What Would You Do Differently?

A couple of weeks ago, I tweeted the question,

If you had known in March 2020 the extent of the pandemic, you couldn’t change the trajectory but you knew for sure what it would be, what would you have done differently?

My answer was, I would have upgraded my home office situation right away instead of waiting until November. I figured it was a waste of money since I was “only working from home temporarily.”

Photo by Tima Miroshnichenko on Pexels.com

Some people were practical like me, saying they would have gotten refunds on trips for that summer before they lost their deposit. Some said they would have purchased stock in things like Zoom or toilet paper.

Some shared that they would have treated the pandemic like a “marathon and not a sprint.” A few mental health professionals pointed out the connection between long-term “survival mode” and burnout, which caused me to reflect on my own relationship with burnout over the past 18 months. If my approach had been, “How do I live with this new normal?” instead of “If I can just make it through a few weeks like this, it will all be over,” I do wonder how my own mental health might have been affected.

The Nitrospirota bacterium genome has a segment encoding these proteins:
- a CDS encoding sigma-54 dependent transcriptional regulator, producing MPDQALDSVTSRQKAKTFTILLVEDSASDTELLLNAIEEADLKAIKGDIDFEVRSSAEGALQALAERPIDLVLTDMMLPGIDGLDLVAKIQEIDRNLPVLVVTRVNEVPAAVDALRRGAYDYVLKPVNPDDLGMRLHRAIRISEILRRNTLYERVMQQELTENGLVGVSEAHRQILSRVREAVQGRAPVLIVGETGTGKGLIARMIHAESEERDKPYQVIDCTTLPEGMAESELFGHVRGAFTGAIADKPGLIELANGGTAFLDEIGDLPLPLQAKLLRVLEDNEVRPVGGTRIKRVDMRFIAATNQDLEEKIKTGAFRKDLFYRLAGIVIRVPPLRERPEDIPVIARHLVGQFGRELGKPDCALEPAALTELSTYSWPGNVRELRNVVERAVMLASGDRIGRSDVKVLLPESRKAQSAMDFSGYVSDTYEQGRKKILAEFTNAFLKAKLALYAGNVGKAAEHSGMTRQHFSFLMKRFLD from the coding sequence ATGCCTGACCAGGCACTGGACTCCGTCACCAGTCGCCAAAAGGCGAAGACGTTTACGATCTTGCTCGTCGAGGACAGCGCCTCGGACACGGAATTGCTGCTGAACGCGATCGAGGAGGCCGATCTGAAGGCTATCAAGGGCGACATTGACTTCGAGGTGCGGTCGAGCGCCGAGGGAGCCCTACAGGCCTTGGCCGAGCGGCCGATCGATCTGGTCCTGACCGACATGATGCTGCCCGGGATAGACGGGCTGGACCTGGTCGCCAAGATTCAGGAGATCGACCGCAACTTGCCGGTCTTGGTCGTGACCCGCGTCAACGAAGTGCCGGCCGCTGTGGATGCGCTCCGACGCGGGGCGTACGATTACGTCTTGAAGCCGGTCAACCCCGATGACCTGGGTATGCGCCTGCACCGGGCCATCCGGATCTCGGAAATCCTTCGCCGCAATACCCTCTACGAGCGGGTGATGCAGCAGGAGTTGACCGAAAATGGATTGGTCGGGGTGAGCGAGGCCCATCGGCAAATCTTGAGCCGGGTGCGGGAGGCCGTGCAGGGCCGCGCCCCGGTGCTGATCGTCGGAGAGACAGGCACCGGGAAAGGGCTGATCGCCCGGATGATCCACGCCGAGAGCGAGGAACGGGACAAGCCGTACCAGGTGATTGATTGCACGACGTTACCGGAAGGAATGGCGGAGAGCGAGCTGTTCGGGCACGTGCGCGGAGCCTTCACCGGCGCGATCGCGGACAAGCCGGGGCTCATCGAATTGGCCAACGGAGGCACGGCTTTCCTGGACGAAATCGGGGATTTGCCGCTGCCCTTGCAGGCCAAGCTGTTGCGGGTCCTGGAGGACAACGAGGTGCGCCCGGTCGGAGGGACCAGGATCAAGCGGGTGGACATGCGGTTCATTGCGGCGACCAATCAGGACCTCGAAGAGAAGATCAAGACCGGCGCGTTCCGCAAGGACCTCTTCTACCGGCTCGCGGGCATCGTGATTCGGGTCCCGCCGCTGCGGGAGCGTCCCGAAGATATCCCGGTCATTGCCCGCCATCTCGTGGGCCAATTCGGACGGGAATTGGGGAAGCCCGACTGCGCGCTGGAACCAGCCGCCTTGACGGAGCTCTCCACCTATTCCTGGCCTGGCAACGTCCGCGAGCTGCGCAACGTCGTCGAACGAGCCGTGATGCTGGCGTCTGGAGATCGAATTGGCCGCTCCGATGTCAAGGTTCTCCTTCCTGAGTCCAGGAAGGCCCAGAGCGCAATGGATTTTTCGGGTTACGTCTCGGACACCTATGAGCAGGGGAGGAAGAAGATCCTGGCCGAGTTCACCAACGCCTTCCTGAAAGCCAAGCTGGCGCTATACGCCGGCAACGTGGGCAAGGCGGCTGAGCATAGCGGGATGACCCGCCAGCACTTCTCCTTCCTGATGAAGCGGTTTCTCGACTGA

Then there were some truly heartbreaking responses. Things like (paraphrased), “I would have begged my grandpa to take lockdown more seriously before he got sick,” and “I wouldn’t have hosted the family gathering that my asymptomatic brother attended.”

Fast forward to the present. How do we shift out of survival mode, grieve what we have lost, and continue to exist in a pandemic?

I don’t have a good answer for this – I’m still working on it for myself! But it is an important discussion to have. How do you grieve something that is still happening? How do we shift into a more sustainable mindset when we have been in crisis for so long?

Obviously none of us can change what we did last March. But what do we want to start doing differently now?

Published by Dr Marschall

Dr. Amy Marschall received her Psy.D. from the University of Hartford in September 2015. Her clinical interests are varied and include child and adolescent therapy, TF-CBT, rural psychology, telemental health, sexual and domestic violence, psychological assessment, and mental illness prevention. Dr. Marschall presently works in the Child and Adolescent Therapy Clinic at Sioux Falls Psychological Services in Sioux Falls, South Dakota, where she provides individual and family therapy and psychological assessment to children, adolescents, and college students. She also facilitates an art therapy group for adolescents and college students with anxiety and depression. Dr. Amy Marschall is certified in Trauma-Focused Cognitive Behavioral Therapy and Telemental Health.

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